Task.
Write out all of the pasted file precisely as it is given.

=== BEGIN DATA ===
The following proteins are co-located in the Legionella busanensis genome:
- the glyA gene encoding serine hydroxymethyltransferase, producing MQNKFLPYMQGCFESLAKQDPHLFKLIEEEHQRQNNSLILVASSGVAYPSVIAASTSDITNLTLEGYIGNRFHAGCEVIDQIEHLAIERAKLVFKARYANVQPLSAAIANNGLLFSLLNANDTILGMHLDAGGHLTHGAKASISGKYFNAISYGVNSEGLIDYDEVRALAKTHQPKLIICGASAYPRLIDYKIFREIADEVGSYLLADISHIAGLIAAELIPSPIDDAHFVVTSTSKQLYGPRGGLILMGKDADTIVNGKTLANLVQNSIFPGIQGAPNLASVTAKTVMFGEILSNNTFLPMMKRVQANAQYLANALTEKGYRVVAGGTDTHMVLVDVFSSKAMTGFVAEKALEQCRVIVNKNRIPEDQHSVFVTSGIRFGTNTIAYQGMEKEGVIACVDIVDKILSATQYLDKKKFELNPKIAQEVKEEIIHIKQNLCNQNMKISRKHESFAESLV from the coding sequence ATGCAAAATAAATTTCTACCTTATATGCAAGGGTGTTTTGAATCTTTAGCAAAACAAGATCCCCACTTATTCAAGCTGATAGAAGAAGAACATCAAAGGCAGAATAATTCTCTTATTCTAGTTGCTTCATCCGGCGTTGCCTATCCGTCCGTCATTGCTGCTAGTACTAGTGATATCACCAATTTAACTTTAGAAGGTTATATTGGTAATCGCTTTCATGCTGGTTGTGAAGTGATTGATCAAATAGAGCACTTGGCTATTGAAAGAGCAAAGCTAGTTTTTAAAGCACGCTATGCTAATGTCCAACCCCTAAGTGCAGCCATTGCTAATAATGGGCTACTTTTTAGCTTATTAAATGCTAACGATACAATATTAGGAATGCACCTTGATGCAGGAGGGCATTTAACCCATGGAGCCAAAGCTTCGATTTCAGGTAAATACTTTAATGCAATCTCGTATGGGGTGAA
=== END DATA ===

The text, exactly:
The following proteins are co-located in the Legionella busanensis genome:
- the glyA gene encoding serine hydroxymethyltransferase, producing MQNKFLPYMQGCFESLAKQDPHLFKLIEEEHQRQNNSLILVASSGVAYPSVIAASTSDITNLTLEGYIGNRFHAGCEVIDQIEHLAIERAKLVFKARYANVQPLSAAIANNGLLFSLLNANDTILGMHLDAGGHLTHGAKASISGKYFNAISYGVNSEGLIDYDEVRALAKTHQPKLIICGASAYPRLIDYKIFREIADEVGSYLLADISHIAGLIAAELIPSPIDDAHFVVTSTSKQLYGPRGGLILMGKDADTIVNGKTLANLVQNSIFPGIQGAPNLASVTAKTVMFGEILSNNTFLPMMKRVQANAQYLANALTEKGYRVVAGGTDTHMVLVDVFSSKAMTGFVAEKALEQCRVIVNKNRIPEDQHSVFVTSGIRFGTNTIAYQGMEKEGVIACVDIVDKILSATQYLDKKKFELNPKIAQEVKEEIIHIKQNLCNQNMKISRKHESFAESLV from the coding sequence ATGCAAAATAAATTTCTACCTTATATGCAAGGGTGTTTTGAATCTTTAGCAAAACAAGATCCCCACTTATTCAAGCTGATAGAAGAAGAACATCAAAGGCAGAATAATTCTCTTATTCTAGTTGCTTCATCCGGCGTTGCCTATCCGTCCGTCATTGCTGCTAGTACTAGTGATATCACCAATTTAACTTTAGAAGGTTATATTGGTAATCGCTTTCATGCTGGTTGTGAAGTGATTGATCAAATAGAGCACTTGGCTATTGAAAGAGCAAAGCTAGTTTTTAAAGCACGCTATGCTAATGTCCAACCCCTAAGTGCAGCCATTGCTAATAATGGGCTACTTTTTAGCTTATTAAATGCTAACGATACAATATTAGGAATGCACCTTGATGCAGGAGGGCATTTAACCCATGGAGCCAAAGCTTCGATTTCAGGTAAATACTTTAATGCAATCTCGTATGGGGTGAA